Super Match Recap: FC Seoul 1-1 Suwon Bluewings
1. Adriano scores again.
With the controversy over the Jeonbuk scout "independently helping the refs by giving them spending money to cover their costs at home" in 2013, nowadays the match officials are far too often in the spotlight nowadays. I bitch and moan about them a lot, but after having taught in various academic institutions during my time here in Korea, I can appreciate what a difficult job they have. One party will always feel aggrieved no matter what, it is damn near impossible to get every call right and inevitably, that will have consequences, etc. So, it sucks that there is once again another match-fixing scandal that involves the refs because every call they make immediately brings about suspicion that the officials are bent rather than just incompetent. I would like to think it is the latter rather than the former because if it is not, then what the hell am I watching games for if the outcome has already been predetermined.
Unlike the first Super Match played on April 30th, when referee Kim Sang-woo was at the forefront in allowing Suwon to practically get away with murder, yesterday's referee (I am not sure who) was okay for the most part in my opinion. However, many Suwon fans were probably upset about the ref's failure to award Yeom Ki-hun a PK or the call to give Seoul one. The ref had adjudged that Suwon defender Lee Jung-soo had pushed Adriano over in the box. It is hard to say if it was a foul, but Lee did have his hands on Adriano's back, so I think the ref got it right.
From there, in what felt like an eternity as the Suwon Bluewing players tried a bit of gamesmanship to psyche out Adriano, he coolly dispatched his penalty kick. That is now seven goals in five games against Suwon for Adriano. I knew he would score in this fixture and the man did not let me down.
2. Seoul defended much better.
I have been very critical of Seoul's defensive efforts of late, but I thought they did a good job against Suwon on Saturday. There was only one moment where there was breakdown and Suwon looked as though they would score, but Yu Sang-hun made a great save to deny Santos. Other than that, I thought Seoul did well to contain Suwon and even when there were mistakes, such as here and here (Kim Dong-woo tries to be Messi again), Seoul players were there to clear the danger.
Unfortunately, while Seoul defended well, they did not pass the ball with the same amount of precision. Far too often, passes were misplaced and that allowed for Suwon to recycle possession and have another crack. It was from a misplaced Takahagi pass to Ko Kwang-min that resulted in the Suwon free-kick that Kwak Hee-ju scored from. Kwak Hee-ju: damn, I really hate that guy.
3. Gridlock in the midfield.
Both teams lined up in 3-5-2/5-3-2 formations, so there was little space to work with in the middle. This is a recap of the match between Jeonbuk and FC Seoul and it brilliantly summarizes why these contests can become wars of attrition. Also, it is an interesting read and explains the tactics of the 5-3-2 much better than I could ever hope to.
In my opinion, I think both teams playing in this formation is one of the reasons that Seoul had so many errant passes. There was little space to work with and unfortunately, Seoul lack the player with the technical ability and dynamism to bypass the packed midfield and five defenders in the back. Maybe a 2012 Molina could have done it, but no one on the squad this year currently has that ability to consistently do this time and time again to keep defenses honest.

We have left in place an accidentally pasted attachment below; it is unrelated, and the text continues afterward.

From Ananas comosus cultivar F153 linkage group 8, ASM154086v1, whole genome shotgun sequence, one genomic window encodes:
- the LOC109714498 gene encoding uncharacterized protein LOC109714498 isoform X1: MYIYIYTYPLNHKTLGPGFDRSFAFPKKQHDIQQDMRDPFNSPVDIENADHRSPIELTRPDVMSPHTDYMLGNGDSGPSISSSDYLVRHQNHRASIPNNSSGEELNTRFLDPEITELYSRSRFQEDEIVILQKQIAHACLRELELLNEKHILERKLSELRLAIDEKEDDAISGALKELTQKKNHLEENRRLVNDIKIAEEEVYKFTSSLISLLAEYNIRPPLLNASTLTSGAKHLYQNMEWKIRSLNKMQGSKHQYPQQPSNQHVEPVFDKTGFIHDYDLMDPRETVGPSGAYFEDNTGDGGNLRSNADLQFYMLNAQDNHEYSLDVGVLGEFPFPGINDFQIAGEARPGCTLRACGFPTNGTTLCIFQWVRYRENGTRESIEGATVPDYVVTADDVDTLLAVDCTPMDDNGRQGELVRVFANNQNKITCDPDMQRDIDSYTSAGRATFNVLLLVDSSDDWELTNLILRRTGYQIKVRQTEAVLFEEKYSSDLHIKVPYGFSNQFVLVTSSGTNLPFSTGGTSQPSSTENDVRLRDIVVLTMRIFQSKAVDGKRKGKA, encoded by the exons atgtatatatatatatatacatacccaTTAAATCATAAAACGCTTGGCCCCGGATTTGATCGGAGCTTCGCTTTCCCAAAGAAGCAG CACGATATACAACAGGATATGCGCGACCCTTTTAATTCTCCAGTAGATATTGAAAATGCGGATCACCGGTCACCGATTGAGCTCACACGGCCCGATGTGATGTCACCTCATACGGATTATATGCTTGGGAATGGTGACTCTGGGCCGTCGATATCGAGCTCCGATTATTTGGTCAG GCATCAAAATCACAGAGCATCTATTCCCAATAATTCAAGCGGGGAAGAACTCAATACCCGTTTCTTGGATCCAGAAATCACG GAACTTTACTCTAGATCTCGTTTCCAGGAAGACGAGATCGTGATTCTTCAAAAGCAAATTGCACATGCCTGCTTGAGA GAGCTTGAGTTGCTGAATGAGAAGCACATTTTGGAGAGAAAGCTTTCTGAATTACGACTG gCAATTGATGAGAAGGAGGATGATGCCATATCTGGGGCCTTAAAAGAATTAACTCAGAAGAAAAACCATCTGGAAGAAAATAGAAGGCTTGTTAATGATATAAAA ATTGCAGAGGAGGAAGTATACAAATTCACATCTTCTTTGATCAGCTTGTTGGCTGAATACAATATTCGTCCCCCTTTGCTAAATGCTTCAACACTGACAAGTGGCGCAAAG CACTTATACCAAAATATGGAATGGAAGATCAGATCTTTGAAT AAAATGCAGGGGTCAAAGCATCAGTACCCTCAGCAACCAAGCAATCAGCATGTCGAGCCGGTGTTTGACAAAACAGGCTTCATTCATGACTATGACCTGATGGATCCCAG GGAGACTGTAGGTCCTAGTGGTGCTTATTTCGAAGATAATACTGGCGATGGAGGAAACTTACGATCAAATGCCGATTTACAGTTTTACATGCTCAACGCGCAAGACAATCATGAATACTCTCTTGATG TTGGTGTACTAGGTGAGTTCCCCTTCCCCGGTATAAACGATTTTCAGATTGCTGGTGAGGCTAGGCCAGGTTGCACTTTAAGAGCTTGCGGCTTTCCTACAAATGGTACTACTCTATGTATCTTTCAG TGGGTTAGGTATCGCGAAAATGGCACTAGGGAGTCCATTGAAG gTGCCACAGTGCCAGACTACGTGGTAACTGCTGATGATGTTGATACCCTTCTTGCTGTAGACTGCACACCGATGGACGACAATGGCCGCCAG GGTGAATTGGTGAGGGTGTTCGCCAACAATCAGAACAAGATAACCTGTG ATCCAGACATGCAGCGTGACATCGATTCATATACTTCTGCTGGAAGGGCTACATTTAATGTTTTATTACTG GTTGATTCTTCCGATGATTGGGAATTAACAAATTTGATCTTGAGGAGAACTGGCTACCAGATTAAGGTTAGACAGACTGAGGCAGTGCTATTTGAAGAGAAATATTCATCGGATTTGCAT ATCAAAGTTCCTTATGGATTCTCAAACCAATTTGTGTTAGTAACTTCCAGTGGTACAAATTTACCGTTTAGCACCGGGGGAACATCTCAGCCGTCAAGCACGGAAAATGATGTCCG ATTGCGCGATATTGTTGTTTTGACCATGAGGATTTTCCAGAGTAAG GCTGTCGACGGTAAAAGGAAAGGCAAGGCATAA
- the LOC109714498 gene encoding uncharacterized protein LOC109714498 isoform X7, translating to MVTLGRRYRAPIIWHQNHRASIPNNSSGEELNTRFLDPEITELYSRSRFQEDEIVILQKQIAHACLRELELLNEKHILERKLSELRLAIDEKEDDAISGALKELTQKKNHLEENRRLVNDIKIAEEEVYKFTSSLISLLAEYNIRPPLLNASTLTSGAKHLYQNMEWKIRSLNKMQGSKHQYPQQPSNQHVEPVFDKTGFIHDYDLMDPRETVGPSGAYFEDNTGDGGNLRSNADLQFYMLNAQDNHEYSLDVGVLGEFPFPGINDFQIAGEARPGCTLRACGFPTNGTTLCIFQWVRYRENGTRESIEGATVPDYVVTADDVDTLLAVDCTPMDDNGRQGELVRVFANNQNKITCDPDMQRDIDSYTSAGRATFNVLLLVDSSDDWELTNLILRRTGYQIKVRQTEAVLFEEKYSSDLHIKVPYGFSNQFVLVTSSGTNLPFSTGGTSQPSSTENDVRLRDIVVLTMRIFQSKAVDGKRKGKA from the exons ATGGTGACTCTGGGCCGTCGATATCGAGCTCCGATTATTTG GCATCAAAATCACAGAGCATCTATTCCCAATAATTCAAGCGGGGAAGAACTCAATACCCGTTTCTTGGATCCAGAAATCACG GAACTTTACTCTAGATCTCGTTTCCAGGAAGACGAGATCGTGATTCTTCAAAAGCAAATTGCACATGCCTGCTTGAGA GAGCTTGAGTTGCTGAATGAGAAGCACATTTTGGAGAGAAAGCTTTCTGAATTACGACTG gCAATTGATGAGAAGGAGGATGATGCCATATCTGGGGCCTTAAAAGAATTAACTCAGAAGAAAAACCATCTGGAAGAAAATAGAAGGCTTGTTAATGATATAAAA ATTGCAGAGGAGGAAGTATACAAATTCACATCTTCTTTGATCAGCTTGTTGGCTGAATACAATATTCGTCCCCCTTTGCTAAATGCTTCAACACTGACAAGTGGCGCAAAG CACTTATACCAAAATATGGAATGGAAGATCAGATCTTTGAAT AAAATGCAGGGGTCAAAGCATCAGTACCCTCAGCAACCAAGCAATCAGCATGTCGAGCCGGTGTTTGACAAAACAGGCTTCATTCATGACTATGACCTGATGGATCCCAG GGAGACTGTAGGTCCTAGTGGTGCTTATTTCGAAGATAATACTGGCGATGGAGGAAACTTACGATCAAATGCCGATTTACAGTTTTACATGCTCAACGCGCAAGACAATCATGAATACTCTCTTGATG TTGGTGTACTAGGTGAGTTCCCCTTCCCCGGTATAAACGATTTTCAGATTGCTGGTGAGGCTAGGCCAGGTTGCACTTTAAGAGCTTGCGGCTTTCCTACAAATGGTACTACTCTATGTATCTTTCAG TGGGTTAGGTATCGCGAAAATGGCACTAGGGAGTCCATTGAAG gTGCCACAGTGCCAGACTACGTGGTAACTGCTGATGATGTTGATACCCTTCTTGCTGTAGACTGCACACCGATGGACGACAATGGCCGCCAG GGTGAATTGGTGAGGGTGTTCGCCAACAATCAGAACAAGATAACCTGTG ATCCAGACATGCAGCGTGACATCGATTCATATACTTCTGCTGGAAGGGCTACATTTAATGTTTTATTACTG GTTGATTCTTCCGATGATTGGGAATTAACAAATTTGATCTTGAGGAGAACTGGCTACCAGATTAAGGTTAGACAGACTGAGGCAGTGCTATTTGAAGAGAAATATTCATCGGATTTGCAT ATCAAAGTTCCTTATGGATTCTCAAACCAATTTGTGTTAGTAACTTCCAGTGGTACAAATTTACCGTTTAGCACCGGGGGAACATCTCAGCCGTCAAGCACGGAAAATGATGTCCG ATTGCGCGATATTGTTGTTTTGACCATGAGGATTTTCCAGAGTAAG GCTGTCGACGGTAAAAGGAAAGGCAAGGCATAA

I really like Yun Il-lok and I appreciate how hard he tries, but I do not believe he has the technical ability to play in the middle when the space is so tightly constricted. Yun is at best when he has space to run into and at the defense as he so aptly demonstrated in the Suwon FC game. I think when teams play a similar formation, it minimizes Yun's impact and it would be best for Choi Yong-soo to change his tactics.
In the second half, he subbed off Dejan and Yun Il-lok for Yun Ju-tae and Kim Chi-woo. Instead, I would have like to see Kim Chi-woo come on for Kim Dong-woo and Seoul to alter their formation and attack Suwon down the flanks and maybe they would have found a second goal. That is one of the frustrating things about Choi Yong-soo as a manager and his strict insistence on sticking with this formation.
However, Seoul were better after Yun Ju-tae and Kim Chi-woo came as Choi pushed Go Yo-han into the middle, but that could have been because the Suwon defense was tiring and having their characteristic end of game break down that has plagued them all season long. I think the the biggest thing that Choi will take away from this game is the immediate need for help in the midfield. Ju Se-jong did not suit up for the second game in a row and rumor has it that it is because he has fractured his toe and is out for the next two months. Seoul have been linked with Ha Dae-sung and if that is true, then I welcome it, but I also think Choi needs to recruit one more midfielder as well besides Ha.
4. Seoul blow it again.
This was a great chance to overtake Jeonbuk and climb atop the table again after Jeonbuk drew 0-0 with Incheon. Instead, Seoul failed to win a game at home again. In their last five league home games, Seoul have only won one and that is just not good enough if they want to stop Jeonbuk from three-peating. Seoul were the better team last night and they should have found a way to win this game.
For Seoul though, there is no time to hang their head. They have an FA Cup game on Wednesday against Ansan, who are quite a good side this year, and a tough game away in Pohang next Saturday. It would have been nice to win the Super Match, but in years past, Seoul have played well and come away with a loss. Therefore, I am going to try and see this result as a point earned rather than two dropped.